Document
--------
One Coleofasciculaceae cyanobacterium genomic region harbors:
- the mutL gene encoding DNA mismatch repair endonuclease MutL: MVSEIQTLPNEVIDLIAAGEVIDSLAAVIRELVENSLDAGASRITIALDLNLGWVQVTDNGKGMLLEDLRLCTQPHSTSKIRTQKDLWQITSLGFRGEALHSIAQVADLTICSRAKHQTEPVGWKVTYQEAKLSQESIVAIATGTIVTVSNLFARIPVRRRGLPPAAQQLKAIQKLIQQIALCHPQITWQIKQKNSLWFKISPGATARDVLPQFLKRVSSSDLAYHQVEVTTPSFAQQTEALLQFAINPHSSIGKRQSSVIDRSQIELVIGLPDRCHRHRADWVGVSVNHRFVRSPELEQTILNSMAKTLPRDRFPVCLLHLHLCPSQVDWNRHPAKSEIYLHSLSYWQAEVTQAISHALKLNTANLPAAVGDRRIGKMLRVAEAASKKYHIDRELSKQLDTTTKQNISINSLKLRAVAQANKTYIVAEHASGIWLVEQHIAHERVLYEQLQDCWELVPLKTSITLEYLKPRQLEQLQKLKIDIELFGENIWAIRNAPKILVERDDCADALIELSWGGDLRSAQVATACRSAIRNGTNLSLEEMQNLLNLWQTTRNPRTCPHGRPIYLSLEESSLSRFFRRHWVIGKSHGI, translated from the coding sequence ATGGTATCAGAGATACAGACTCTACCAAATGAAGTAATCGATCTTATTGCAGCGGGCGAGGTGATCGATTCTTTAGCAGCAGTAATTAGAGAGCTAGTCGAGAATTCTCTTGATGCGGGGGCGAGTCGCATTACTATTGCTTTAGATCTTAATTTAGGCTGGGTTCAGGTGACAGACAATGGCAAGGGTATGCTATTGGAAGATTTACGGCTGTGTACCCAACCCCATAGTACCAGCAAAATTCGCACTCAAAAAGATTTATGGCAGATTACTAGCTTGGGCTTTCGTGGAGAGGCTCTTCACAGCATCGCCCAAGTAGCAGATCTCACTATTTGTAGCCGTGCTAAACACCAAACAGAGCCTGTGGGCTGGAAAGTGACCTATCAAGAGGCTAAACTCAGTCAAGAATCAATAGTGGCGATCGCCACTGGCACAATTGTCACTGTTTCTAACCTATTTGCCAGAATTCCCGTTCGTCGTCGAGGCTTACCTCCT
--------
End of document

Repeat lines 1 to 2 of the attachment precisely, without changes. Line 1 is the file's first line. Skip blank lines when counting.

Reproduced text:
One Coleofasciculaceae cyanobacterium genomic region harbors:
- the mutL gene encoding DNA mismatch repair endonuclease MutL: MVSEIQTLPNEVIDLIAAGEVIDSLAAVIRELVENSLDAGASRITIALDLNLGWVQVTDNGKGMLLEDLRLCTQPHSTSKIRTQKDLWQITSLGFRGEALHSIAQVADLTICSRAKHQTEPVGWKVTYQEAKLSQESIVAIATGTIVTVSNLFARIPVRRRGLPPAAQQLKAIQKLIQQIALCHPQITWQIKQKNSLWFKISPGATARDVLPQFLKRVSSSDLAYHQVEVTTPSFAQQTEALLQFAINPHSSIGKRQSSVIDRSQIELVIGLPDRCHRHRADWVGVSVNHRFVRSPELEQTILNSMAKTLPRDRFPVCLLHLHLCPSQVDWNRHPAKSEIYLHSLSYWQAEVTQAISHALKLNTANLPAAVGDRRIGKMLRVAEAASKKYHIDRELSKQLDTTTKQNISINSLKLRAVAQANKTYIVAEHASGIWLVEQHIAHERVLYEQLQDCWELVPLKTSITLEYLKPRQLEQLQKLKIDIELFGENIWAIRNAPKILVERDDCADALIELSWGGDLRSAQVATACRSAIRNGTNLSLEEMQNLLNLWQTTRNPRTCPHGRPIYLSLEESSLSRFFRRHWVIGKSHGI, translated from the coding sequence ATGGTATCAGAGATACAGACTCTACCAAATGAAGTAATCGATCTTATTGCAGCGGGCGAGGTGATCGATTCTTTAGCAGCAGTAATTAGAGAGCTAGTCGAGAATTCTCTTGATGCGGGGGCGAGTCGCATTACTATTGCTTTAGATCTTAATTTAGGCTGGGTTCAGGTGACAGACAATGGCAAGGGTATGCTATTGGAAGATTTACGGCTGTGTACCCAACCCCATAGTACCAGCAAAATTCGCACTCAAAAAGATTTATGGCAGATTACTAGCTTGGGCTTTCGTGGAGAGGCTCTTCACAGCATCGCCCAAGTAGCAGATCTCACTATTTGTAGCCGTGCTAAACACCAAACAGAGCCTGTGGGCTGGAAAGTGACCTATCAAGAGGCTAAACTCAGTCAAGAATCAATAGTGGCGATCGCCACTGGCACAATTGTCACTGTTTCTAACCTATTTGCCAGAATTCCCGTTCGTCGTCGAGGCTTACCTCCT